1. Ramsay

      Thanks mate. That’s a really good idea. And you’re right, I don’t comment as much as I used to. I probably should get back into it a bit more.


  • Seth

    I hardly see a grateful and appreciative blogger of your kind. Anyway I want to blog and i must say your posts has been helpful in guiding me towards that. I wish you could be my mentor though.


    1. Ramsay

      Thanks Seth. I’m glad the blog has been helpful.


  • Vishal Ostwal

    I had first commented on the Blog Tyrant Facebook page, right?

    That was about three years ago.

    Time flies.

    To be honest, Blog Tyrant feels like home. It’s where I discuss what I have to say, and get to hear some genuine advice from you.

    It isn’t the same everywhere – I don’t always get replies. You value the ‘Tyrant Troops.’ You make us feel special and keep us glued together like a family.

    So you definitely deserve these 20,000 comments (and lots more). I feel grateful to have you a friend and mentor, Ramsay. You’ve been a great company all this while.

    More power to you.

    God bless you,
    Vishal

    PS. That mention! Yesterday I was feeling low, as I have been working hard without expecting outcomes since a while. Such tiny things keep the hope alive.


    1. Ramsay

      Thanks mate. You’ve been an integral part of this site for a while now. It’s always nice seeing your avatar pop up. Thank you.


  • Lisa Sicard

    Hi Ramsay, how long did it take to generate that amount of comments? I’m at 16,000 (and at least 1/2 are mine) but it took about 6 years.
    I too love comments and have made many friends via comments on the blog πŸ™‚ That’s a cool side benefit!
    I love your idea of closing them after 30 days, I may do that as well. Maybe 60?
    Thanks for the tips on this one. You got me thinking again……


    1. Ramsay

      Yeah I’ve missed out on a lot by closing them so soon. So it’s a bit of a balancing act.


  • edin

    This is awesome, I’m only about 1000 in 6 years and about 1/3 are mine, not sure how to get more comments. I have always struggled with that.


    1. Ramsay

      Hey Edin.

      I’m not sure comments would be all the useful for your stuff – especially as visual things have a good spread on insta and pinterest. Might just be best focusing on those?


  • Amy

    Interesting post. I want to look now how many comments I’ve had. I was expecting gimmicks but I am happy to have found a lot of good value. I have noticed that I get more interaction on social media than blog comments these days. Thank you for validating that. I had sort of stopped worrying about it. And also I stopped directly asking all the time for comments which adds I think.. I didn’t even know you could close comments after 30 days. Interesting idea. I have a super narrow focus on my blog (Ironman Triathlon) but I am always eager to get feedback from others. I’d love it if you took a look http://www.amysaysso.com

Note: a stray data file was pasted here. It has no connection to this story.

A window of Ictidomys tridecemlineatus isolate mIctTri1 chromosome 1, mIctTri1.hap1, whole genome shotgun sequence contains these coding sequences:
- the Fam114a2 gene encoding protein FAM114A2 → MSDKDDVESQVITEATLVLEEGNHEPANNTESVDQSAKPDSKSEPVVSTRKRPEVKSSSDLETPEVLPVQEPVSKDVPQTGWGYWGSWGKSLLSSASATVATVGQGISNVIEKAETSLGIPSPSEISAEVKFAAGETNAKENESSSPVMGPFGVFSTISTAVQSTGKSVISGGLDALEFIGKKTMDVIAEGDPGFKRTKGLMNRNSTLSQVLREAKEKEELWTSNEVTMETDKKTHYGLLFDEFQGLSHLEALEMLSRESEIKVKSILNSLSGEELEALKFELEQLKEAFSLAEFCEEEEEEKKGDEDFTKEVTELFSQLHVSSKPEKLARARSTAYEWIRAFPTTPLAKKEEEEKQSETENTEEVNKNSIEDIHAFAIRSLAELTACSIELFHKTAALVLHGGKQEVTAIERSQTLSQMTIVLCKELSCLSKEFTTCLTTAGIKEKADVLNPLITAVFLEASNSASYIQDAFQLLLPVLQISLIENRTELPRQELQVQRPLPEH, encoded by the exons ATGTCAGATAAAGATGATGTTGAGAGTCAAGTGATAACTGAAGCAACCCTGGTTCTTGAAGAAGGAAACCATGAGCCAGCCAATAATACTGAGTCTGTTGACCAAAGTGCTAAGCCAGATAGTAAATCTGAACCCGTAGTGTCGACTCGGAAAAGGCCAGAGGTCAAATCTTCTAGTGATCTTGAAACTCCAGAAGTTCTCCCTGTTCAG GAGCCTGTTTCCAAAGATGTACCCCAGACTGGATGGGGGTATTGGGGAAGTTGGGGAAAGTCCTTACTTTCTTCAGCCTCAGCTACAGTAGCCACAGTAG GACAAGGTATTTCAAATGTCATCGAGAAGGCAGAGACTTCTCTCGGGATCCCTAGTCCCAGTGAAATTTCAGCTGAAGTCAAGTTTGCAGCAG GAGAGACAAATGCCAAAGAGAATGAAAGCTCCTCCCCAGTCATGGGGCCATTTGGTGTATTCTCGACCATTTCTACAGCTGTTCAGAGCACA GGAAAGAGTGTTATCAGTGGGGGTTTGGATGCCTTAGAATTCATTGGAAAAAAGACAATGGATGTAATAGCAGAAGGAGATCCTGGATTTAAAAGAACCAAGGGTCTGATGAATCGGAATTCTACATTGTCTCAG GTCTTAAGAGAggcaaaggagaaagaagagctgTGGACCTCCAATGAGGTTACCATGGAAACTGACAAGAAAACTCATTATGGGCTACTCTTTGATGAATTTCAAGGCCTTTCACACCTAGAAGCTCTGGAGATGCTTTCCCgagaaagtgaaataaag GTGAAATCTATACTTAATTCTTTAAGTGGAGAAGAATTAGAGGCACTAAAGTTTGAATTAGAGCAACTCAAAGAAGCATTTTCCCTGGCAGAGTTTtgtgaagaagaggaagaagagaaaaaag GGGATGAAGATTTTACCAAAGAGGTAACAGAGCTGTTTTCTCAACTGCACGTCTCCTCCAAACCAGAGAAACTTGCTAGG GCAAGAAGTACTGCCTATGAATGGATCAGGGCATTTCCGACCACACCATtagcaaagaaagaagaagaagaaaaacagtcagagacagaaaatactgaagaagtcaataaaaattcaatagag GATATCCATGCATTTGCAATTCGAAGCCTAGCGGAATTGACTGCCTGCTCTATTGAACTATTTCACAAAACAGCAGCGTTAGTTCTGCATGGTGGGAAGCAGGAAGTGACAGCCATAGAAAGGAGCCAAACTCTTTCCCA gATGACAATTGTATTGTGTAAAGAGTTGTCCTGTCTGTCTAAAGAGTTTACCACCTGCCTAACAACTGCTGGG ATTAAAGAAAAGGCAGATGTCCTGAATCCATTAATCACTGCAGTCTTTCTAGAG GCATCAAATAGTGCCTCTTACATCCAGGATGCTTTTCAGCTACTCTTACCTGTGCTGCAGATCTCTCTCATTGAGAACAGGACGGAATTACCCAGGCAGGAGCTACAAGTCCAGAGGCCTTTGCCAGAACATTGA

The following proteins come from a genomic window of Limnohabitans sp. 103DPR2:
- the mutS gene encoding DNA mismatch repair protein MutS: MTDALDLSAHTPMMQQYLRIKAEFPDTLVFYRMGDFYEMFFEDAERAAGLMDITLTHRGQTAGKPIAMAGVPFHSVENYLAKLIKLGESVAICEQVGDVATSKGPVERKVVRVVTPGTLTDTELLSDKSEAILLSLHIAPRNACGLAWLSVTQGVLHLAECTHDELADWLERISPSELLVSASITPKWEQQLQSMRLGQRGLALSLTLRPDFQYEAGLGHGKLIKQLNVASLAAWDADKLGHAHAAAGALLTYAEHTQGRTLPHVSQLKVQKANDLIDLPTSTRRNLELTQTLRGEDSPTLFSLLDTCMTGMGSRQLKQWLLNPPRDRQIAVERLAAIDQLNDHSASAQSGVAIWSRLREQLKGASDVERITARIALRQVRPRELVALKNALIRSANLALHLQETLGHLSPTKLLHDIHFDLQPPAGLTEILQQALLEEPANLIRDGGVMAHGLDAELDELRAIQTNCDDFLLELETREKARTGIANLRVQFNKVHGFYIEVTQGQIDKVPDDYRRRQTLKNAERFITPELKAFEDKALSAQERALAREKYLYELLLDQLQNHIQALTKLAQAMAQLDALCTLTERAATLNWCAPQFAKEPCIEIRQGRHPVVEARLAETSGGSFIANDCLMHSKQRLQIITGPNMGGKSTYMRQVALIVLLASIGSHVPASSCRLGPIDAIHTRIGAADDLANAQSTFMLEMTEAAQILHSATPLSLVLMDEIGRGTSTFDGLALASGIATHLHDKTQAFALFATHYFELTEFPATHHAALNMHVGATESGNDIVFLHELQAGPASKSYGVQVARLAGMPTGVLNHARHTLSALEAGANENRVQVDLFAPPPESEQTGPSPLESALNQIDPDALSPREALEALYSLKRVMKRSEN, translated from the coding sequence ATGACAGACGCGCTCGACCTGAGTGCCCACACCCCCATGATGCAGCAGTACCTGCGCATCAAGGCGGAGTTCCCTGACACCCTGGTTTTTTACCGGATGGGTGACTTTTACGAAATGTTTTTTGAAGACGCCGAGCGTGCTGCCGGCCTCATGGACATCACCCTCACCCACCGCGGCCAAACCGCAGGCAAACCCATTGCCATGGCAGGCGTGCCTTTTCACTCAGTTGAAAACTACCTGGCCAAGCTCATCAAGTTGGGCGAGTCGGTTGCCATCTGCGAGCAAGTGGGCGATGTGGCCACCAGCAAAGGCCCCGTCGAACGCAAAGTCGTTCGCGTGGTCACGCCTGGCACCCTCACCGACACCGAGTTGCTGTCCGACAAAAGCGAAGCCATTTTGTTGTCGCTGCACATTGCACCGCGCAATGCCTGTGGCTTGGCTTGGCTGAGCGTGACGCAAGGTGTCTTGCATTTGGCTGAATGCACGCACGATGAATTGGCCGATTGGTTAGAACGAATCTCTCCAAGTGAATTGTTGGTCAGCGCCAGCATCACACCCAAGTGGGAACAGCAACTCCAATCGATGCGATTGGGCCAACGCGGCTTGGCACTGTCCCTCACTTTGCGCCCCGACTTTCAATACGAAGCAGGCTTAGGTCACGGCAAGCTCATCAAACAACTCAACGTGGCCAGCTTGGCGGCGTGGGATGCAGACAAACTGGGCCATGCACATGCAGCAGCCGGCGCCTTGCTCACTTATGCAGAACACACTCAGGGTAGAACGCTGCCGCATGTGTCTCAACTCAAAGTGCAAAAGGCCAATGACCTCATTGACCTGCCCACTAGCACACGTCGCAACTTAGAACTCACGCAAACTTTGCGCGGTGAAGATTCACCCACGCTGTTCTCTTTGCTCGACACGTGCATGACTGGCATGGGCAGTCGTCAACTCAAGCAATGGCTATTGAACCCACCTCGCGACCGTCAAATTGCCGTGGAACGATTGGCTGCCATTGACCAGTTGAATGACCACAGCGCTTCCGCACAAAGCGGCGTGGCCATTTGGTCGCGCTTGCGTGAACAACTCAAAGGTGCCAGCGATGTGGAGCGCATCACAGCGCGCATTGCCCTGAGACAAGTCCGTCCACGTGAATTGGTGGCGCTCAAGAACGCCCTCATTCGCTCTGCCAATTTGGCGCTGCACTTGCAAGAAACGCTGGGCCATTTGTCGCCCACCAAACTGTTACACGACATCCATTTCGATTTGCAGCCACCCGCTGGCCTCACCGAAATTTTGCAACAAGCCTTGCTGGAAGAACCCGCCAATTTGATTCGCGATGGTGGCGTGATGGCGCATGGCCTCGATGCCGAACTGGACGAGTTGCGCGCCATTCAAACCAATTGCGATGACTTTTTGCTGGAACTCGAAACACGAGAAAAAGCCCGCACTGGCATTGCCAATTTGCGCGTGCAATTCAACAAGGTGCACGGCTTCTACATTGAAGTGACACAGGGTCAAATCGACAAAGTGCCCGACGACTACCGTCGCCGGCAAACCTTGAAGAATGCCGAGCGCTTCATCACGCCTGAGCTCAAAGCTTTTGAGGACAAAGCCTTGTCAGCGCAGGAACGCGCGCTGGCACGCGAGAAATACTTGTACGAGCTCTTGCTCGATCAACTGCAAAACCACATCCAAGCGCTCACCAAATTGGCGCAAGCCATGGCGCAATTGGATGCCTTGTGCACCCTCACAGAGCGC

1. Ramsay

      Hey Amy! Are you aware that the “articles” link goes to a blank page?


  • Andrea Torti

    Absolutely – I think readers and commenters “make” a blog as much as its owner does: blogging is a two-way road!


    1. Ramsay

      Agreed!


  • Cambo

    Hi Ramsay
    I googled wordpress comment plugins and there were a lot of results (too many to choose from really) to find one that addresses your highlighting issue. Only disqus said “Sort discussion by oldest, newest, and best comments”, but didn’t see anything about highlighting. I would have thought a comment plugin that does this was available? ?
    Anyway, got to say I like your posts. I have learnt heaps. I am interested to start a blog and joined a couple of weeks ago because of your “how to build a successful blog” ebook. See, it works. πŸ™‚
    Thanks
    Cambo


    1. Ramsay

      Perhaps we should make that plugin?! I’m going to look into it.


  • Nichole

    Congrats! That’s big. Your blog have been very helpful to me as I’ve started my blogs.


    1. Ramsay

      Thanks so much!


  • Shay

    Hi Ramsay!

    We haven’t met yet, but I have used your blog to help with launching mine. I’ve been churning out content consistently since I launched in July. Aside from rabidly re-sharing my new posts on social media, I am completely stumped on getting people to engage on my posts.
    I once got really excited about some new comment notifications, only to realize they were pingbacks to where I had linked one post to another.
    Seeing as my blog is mostly wine reviews, what would be a good call to action after a review? I’ve just been inviting them to use my link to save on trying the wine I talked about.
    Thanks again, and talk to you soon!


    1. Ramsay

      Hi Shay.

      I would probably think about ways you could get people to leave their own reviews of the wines as a way to get more comments. Maybe adding a star rating system or something?


  • Slavko

    First of all congrats for the number and everything it signifies! It is truly inspirational, even as it is, yet alone considering your posting frequency.

    Seeing this and being part of the process was a pleasure. Thanks for the mention! I’m glad to be involved in this community!

    I never really managed to create the following I was dreaming of, and focused my attention elsewhere. It’s never too late, I hope.

    Providing tons of value, adding personality, building evergreen resources, networking, and encouraging interaction… This is where my focus should go. I hope to one day post my comment here, sharing similar success.